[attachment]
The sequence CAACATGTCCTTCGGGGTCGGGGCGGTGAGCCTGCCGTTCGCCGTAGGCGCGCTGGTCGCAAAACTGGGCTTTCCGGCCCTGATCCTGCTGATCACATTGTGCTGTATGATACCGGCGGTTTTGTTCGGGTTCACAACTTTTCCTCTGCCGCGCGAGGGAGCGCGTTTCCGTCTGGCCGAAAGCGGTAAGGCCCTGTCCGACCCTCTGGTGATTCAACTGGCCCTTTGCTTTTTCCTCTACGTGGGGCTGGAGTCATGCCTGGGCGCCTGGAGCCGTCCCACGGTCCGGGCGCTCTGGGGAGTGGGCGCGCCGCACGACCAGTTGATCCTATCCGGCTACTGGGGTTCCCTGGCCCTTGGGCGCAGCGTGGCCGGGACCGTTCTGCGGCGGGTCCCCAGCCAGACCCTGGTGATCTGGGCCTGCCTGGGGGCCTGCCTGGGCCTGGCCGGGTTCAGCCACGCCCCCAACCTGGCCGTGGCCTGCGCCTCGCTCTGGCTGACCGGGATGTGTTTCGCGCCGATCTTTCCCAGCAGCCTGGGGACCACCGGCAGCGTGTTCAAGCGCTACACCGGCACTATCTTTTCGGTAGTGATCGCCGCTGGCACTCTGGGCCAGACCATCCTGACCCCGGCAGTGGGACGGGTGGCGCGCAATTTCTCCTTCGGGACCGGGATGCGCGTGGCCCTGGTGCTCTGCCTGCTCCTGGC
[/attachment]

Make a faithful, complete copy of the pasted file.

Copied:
The sequence CAACATGTCCTTCGGGGTCGGGGCGGTGAGCCTGCCGTTCGCCGTAGGCGCGCTGGTCGCAAAACTGGGCTTTCCGGCCCTGATCCTGCTGATCACATTGTGCTGTATGATACCGGCGGTTTTGTTCGGGTTCACAACTTTTCCTCTGCCGCGCGAGGGAGCGCGTTTCCGTCTGGCCGAAAGCGGTAAGGCCCTGTCCGACCCTCTGGTGATTCAACTGGCCCTTTGCTTTTTCCTCTACGTGGGGCTGGAGTCATGCCTGGGCGCCTGGAGCCGTCCCACGGTCCGGGCGCTCTGGGGAGTGGGCGCGCCGCACGACCAGTTGATCCTATCCGGCTACTGGGGTTCCCTGGCCCTTGGGCGCAGCGTGGCCGGGACCGTTCTGCGGCGGGTCCCCAGCCAGACCCTGGTGATCTGGGCCTGCCTGGGGGCCTGCCTGGGCCTGGCCGGGTTCAGCCACGCCCCCAACCTGGCCGTGGCCTGCGCCTCGCTCTGGCTGACCGGGATGTGTTTCGCGCCGATCTTTCCCAGCAGCCTGGGGACCACCGGCAGCGTGTTCAAGCGCTACACCGGCACTATCTTTTCGGTAGTGATCGCCGCTGGCACTCTGGGCCAGACCATCCTGACCCCGGCAGTGGGACGGGTGGCGCGCAATTTCTCCTTCGGGACCGGGATGCGCGTGGCCCTGGTGCTCTGCCTGCTCCTGGC